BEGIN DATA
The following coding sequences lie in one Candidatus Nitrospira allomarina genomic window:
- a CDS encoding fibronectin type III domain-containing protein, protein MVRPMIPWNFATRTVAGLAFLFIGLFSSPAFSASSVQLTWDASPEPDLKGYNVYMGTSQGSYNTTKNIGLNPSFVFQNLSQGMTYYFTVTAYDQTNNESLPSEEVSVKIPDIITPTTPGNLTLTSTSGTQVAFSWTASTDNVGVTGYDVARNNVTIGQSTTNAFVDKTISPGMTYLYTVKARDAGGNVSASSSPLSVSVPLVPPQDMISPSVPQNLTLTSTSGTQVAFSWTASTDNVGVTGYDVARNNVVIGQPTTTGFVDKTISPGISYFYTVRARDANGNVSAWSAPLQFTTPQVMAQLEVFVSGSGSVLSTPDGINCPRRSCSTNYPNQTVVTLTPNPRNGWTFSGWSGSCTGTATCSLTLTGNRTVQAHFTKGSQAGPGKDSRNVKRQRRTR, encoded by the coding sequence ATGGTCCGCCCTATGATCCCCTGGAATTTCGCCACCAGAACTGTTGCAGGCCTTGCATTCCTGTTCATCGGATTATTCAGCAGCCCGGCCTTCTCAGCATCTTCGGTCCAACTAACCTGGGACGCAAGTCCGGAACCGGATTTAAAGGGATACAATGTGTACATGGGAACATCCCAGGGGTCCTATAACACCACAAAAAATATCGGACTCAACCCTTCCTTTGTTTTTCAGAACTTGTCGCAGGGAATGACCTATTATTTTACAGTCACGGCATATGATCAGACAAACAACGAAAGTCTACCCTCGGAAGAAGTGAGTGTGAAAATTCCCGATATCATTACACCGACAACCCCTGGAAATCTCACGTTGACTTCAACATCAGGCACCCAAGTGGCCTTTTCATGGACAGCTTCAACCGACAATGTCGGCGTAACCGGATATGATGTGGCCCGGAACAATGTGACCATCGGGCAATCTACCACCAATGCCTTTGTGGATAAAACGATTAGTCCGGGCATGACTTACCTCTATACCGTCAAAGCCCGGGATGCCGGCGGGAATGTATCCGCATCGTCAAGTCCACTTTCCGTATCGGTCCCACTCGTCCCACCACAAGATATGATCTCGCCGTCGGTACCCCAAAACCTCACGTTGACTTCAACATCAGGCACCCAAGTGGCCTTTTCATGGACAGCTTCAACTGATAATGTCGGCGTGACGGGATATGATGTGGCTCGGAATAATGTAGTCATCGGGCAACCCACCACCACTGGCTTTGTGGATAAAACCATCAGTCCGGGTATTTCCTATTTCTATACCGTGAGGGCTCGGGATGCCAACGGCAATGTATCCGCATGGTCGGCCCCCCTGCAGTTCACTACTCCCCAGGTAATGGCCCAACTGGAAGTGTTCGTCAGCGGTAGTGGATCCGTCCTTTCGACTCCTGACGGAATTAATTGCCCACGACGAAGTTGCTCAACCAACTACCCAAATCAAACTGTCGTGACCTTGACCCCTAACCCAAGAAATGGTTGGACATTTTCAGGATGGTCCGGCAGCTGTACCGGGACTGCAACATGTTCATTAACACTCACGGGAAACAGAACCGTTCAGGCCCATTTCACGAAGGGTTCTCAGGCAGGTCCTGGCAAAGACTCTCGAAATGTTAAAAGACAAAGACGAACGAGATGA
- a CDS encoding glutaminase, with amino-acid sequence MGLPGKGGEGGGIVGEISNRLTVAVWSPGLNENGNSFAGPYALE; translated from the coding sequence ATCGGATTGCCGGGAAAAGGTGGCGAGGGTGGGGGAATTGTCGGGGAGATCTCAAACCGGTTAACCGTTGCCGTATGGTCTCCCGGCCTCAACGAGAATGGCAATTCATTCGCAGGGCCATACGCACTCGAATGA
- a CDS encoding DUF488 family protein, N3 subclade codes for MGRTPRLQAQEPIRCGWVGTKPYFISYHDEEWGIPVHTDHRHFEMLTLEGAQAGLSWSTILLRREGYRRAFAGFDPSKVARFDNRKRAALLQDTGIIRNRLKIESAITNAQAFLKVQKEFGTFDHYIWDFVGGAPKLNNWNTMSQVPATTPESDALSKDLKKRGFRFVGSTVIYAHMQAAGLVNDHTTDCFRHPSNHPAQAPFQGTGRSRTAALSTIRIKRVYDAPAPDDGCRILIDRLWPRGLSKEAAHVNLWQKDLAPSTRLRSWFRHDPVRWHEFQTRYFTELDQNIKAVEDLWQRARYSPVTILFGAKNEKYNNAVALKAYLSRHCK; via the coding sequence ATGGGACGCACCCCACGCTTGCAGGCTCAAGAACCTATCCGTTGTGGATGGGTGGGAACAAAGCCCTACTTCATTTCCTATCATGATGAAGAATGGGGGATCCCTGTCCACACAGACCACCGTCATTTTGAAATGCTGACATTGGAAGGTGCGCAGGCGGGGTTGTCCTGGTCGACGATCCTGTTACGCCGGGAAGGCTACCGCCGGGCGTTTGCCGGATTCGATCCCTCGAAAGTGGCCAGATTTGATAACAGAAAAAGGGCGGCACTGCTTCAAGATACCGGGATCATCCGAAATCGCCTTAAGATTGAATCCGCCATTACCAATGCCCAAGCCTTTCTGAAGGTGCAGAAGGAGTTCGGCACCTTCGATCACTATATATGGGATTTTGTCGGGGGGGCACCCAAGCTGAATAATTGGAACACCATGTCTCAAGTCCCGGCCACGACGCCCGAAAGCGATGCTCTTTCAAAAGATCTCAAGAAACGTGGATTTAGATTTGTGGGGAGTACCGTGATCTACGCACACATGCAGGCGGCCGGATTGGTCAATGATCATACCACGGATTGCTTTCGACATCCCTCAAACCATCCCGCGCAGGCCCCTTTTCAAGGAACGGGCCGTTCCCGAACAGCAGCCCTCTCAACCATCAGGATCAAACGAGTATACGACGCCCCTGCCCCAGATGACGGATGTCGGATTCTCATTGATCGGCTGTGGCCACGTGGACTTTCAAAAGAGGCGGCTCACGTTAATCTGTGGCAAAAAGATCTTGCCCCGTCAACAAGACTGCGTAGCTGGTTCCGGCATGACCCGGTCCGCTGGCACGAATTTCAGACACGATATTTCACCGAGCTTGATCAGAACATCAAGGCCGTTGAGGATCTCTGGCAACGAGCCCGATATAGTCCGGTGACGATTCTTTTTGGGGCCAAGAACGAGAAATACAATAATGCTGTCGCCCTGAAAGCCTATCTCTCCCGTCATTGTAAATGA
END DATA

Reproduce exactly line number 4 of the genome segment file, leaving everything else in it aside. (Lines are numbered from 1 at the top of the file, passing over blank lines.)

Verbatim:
- a CDS encoding DUF488 family protein, N3 subclade codes for MGRTPRLQAQEPIRCGWVGTKPYFISYHDEEWGIPVHTDHRHFEMLTLEGAQAGLSWSTILLRREGYRRAFAGFDPSKVARFDNRKRAALLQDTGIIRNRLKIESAITNAQAFLKVQKEFGTFDHYIWDFVGGAPKLNNWNTMSQVPATTPESDALSKDLKKRGFRFVGSTVIYAHMQAAGLVNDHTTDCFRHPSNHPAQAPFQGTGRSRTAALSTIRIKRVYDAPAPDDGCRILIDRLWPRGLSKEAAHVNLWQKDLAPSTRLRSWFRHDPVRWHEFQTRYFTELDQNIKAVEDLWQRARYSPVTILFGAKNEKYNNAVALKAYLSRHCK; via the coding sequence ATGGGACGCACCCCACGCTTGCAGGCTCAAGAACCTATCCGTTGTGGATGGGTGGGAACAAAGCCCTACTTCATTTCCTATCATGATGAAGAATGGGGGATCCCTGTCCACACAGACCACCGTCATTTTGAAATGCTGACATTGGAAGGTGCGCAGGCGGGGTTGTCCTGGTCGACGATCCTGTTACGCCGGGAAGGCTACCGCCGGGCGTTTGCCGGATTCGATCCCTCGAAAGTGGCCAGATTTGATAACAGAAAAAGGGCGGCACTGCTTCAAGATACCGGGATCATCCGAAATCGCCTTAAGATTGAATCCGCCATTACCAATGCCCAAGCCTTTCTGAAGGTGCAGAAGGAGTTCGGCACCTTCGATCACTATATATGGGATTTTGTCGGGGGGGCACCCAAGCTGAATAATTGGAACACCATGTCTCAAGTCCCGGCCACGACGCCCGAAAGCGATGCTCTTTCAAAAGATCTCAAGAAACGTGGATTTAGATTTGTGGGGAGTACCGTGATCTACGCACACATGCAGGCGGCCGGATTGGTCAATGATCATACCACGGATTGCTTTCGACATCCCTCAAACCATCCCGCGCAGGCCCCTTTTCAAGGAACGGGCCGTTCCCGAACAGCAGCCCTCTCAACCATCAGGATCAAACGAGTATACGACGCCCCTGCCCCAGATGACGGATGTCGGATTCTCATTGATCGGCTGTGGCCACGTGGACTTTCAAAAGAGGCGGCTCACGTTAATCTGTGGCAAAAAGATCTTGCCCCGTCAACAAGACTGCGTAGCTGGTTCCGGCATGACCCGGTCCGCTGGCACGAATTTCAGACACGATATTTCACCGAGCTTGATCAGAACATCAAGGCCGTTGAGGATCTCTGGCAACGAGCCCGATATAGTCCGGTGACGATTCTTTTTGGGGCCAAGAACGAGAAATACAATAATGCTGTCGCCCTGAAAGCCTATCTCTCCCGTCATTGTAAATGA